There was a dramatic spike this week in the number of people who signed up for health care on the state’s exchange, Vermont Health Connect. The delayed deluge of applications — 5,000 were filled out in the past four days — brings the total number of Vermonters who should be settled with their coverage at the start of 2014 to 45,000, the administration says.
That’s roughly two-thirds of the 65,000 Vermonters whose insurance expires at the start of the year. Another 9,300 people have three months worth of breathing room — their plans have been extended through March 31, either because their employers chose that route or because the payment piece of the website isn’t working for them.
“We are making great progress and we have more progress to make,” Shumlin said Thursday.
With 10 days remaining until the Dec. 23 deadline, the 11th-hour push needs to continue. For that reason, uplifting anecdotes abounded at the news conference Shumlin held Thursday to usher the remaining Vermonters into the exchange.
Shumlin held up Sen. David Zuckerman, P-Chittenden, who signed up for a plan through a navigator on his drive to the Statehouse earlier that morning, as an example of how easy the process can be. Zuckerman said he went 15 years without health insurance.
The message, repeated by lawmakers, a navigator and someone who’d successfully signed up, was the same: signing up isn’t as maddening as it’s been made out to be.
Peter Sterling, a navigator and executive director of Vermont Campaign for Health Care Security Education Fund, said it only takes him 20 to 25 minutes to sign someone up on the website.
“Back in late October, early November, it probably would have taken me closer to 45 minutes to an hour,” Sterling said.
“Almost everyone says as they leave, after I’ve enrolled them, ‘Wow, that’s a lot better than I thought it was going to be,’” Sterling said. “I think the bad experiences people have been reading about are stopping people from enrollment or making people reluctant to enroll because they are fearful of how onerous it’s going to be.”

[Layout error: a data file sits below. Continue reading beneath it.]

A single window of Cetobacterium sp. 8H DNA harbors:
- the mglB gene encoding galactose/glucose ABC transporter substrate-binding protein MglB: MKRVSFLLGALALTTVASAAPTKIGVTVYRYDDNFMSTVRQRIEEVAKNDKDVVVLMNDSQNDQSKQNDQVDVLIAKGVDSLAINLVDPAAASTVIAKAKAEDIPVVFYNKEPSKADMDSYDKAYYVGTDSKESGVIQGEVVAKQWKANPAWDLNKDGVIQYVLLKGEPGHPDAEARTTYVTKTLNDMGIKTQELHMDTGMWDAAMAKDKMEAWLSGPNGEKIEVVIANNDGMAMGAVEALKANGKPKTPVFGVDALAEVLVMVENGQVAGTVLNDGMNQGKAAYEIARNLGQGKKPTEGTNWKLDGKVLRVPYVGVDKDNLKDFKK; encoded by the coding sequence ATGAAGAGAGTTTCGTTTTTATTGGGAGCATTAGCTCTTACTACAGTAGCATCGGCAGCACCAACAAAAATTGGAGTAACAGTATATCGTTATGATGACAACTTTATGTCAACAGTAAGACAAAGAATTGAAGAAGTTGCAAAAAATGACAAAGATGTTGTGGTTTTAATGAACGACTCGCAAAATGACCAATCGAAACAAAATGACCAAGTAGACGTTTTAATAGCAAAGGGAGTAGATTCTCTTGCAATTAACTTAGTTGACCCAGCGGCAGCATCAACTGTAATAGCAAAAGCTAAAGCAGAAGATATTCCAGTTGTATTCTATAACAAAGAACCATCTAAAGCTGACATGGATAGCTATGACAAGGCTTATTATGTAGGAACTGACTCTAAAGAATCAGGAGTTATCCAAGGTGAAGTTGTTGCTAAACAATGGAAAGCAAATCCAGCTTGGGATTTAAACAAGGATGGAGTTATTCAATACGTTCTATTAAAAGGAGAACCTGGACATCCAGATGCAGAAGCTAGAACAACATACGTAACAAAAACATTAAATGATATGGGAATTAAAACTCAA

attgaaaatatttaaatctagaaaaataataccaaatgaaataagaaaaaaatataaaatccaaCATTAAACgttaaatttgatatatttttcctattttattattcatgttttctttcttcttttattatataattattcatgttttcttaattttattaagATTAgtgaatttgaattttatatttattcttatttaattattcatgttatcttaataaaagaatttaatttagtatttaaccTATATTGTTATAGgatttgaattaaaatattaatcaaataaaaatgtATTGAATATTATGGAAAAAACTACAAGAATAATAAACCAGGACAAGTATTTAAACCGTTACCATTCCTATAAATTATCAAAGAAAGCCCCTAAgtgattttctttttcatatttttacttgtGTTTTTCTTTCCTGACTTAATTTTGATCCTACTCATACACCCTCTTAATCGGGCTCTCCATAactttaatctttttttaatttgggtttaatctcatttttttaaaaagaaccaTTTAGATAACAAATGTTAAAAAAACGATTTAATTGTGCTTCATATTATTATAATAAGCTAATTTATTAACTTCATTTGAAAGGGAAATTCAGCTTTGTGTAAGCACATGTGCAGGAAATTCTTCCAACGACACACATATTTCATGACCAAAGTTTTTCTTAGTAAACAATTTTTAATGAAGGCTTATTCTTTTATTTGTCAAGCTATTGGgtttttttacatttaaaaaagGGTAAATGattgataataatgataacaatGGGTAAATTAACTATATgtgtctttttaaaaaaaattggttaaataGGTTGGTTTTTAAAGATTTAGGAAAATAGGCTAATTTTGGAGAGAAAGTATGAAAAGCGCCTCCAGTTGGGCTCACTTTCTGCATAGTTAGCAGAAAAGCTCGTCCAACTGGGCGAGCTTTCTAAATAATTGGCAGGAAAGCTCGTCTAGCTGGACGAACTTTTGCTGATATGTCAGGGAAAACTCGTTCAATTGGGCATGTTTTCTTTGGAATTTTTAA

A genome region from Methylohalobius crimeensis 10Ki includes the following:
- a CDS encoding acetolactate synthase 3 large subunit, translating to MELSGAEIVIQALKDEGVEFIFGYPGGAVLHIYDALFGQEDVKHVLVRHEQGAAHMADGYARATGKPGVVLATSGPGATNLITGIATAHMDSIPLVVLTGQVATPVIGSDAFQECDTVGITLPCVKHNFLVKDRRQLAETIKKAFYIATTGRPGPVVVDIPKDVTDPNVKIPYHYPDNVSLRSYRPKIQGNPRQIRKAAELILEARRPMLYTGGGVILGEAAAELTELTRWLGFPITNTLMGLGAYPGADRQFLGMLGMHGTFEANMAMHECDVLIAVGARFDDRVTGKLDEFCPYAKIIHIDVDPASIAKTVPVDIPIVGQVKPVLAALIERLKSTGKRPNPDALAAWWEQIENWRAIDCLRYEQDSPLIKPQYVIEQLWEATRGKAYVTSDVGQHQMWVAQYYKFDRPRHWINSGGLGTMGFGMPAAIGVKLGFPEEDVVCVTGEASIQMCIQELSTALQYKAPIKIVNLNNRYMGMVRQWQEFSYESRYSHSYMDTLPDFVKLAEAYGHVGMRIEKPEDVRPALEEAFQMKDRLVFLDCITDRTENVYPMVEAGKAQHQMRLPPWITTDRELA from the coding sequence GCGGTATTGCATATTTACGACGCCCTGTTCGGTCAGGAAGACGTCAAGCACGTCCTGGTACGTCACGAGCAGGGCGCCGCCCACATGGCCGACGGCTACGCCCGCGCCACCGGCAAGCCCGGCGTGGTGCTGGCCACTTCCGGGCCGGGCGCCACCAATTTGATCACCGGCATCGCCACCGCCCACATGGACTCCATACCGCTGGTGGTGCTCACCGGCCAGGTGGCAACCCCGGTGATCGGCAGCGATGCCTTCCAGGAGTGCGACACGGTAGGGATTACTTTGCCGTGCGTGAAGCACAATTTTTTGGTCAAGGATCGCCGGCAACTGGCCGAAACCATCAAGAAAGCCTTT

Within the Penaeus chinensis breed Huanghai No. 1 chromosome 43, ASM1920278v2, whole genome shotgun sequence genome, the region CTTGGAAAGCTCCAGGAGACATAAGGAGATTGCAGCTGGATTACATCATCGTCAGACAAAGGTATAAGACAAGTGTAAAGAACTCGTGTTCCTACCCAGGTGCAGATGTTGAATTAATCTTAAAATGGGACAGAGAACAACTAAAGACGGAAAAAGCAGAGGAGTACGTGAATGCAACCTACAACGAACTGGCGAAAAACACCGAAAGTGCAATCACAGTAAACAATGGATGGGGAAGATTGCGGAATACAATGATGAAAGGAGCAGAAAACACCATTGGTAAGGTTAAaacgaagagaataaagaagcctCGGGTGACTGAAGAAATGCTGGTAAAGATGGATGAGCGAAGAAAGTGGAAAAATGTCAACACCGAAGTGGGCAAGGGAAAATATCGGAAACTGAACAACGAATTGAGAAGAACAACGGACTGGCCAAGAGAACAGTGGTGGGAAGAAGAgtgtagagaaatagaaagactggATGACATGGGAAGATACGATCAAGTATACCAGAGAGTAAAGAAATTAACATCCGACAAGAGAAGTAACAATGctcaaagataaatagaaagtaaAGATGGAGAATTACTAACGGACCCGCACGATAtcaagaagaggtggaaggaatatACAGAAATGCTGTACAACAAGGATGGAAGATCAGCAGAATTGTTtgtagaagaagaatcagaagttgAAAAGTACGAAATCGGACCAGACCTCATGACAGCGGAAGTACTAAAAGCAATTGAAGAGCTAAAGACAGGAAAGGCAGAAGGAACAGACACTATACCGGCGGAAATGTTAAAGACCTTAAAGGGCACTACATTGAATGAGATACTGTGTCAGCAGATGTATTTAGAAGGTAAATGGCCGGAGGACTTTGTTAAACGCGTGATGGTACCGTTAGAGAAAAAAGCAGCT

If people miss the deadline, they can extend their coverage through March 31, but they’ll miss out on federal subsidies available to households at or below 400 percent of the Federal Poverty Level. Shumlin said the state expects to receive $200 million to $400 million in the form of individuals’ health care subsidies from the federal government.
A second wave of Vermonters — the roughly 30,000 people who have plans that don’t expire before January — will need to sign up before open enrollment ends.
The administration has sent out paper invoices to people who have signed up. Those bills need to be paid by Jan. 7.
Of the 45,000 Vermonters who’ve signed up, 29,200 are people whose employers that decided to bypass the website and sign up directly with an insurance carrier. The remainder signed up either through the Vermont Health Connect portal or by filling out a paper application.
The payment portion of the website is still not working for small businesses, and Shumlin continued to decline to estimate when the problem will be resolved, saying only, “We’ll let you know as soon as that’s working perfectly.”
That piece, according to Department of Vermont Health Access (DVHA) Commissioner Mark Larson, is the major missing component of the exchange site.
At the close of the news conference, Robin Lunge, Shumlin’s health care reform director, whispered into the governor’s ear: “Robin reminded me of a big omission,” Shumlin told the crowd, “which is that we wouldn’t be standing where we are right now if it were not for the extraordinary efforts of Blue Cross Blue Shield of Vermont and MVP.”
Those are the two health insurance providers participating in Vermont Health Connect.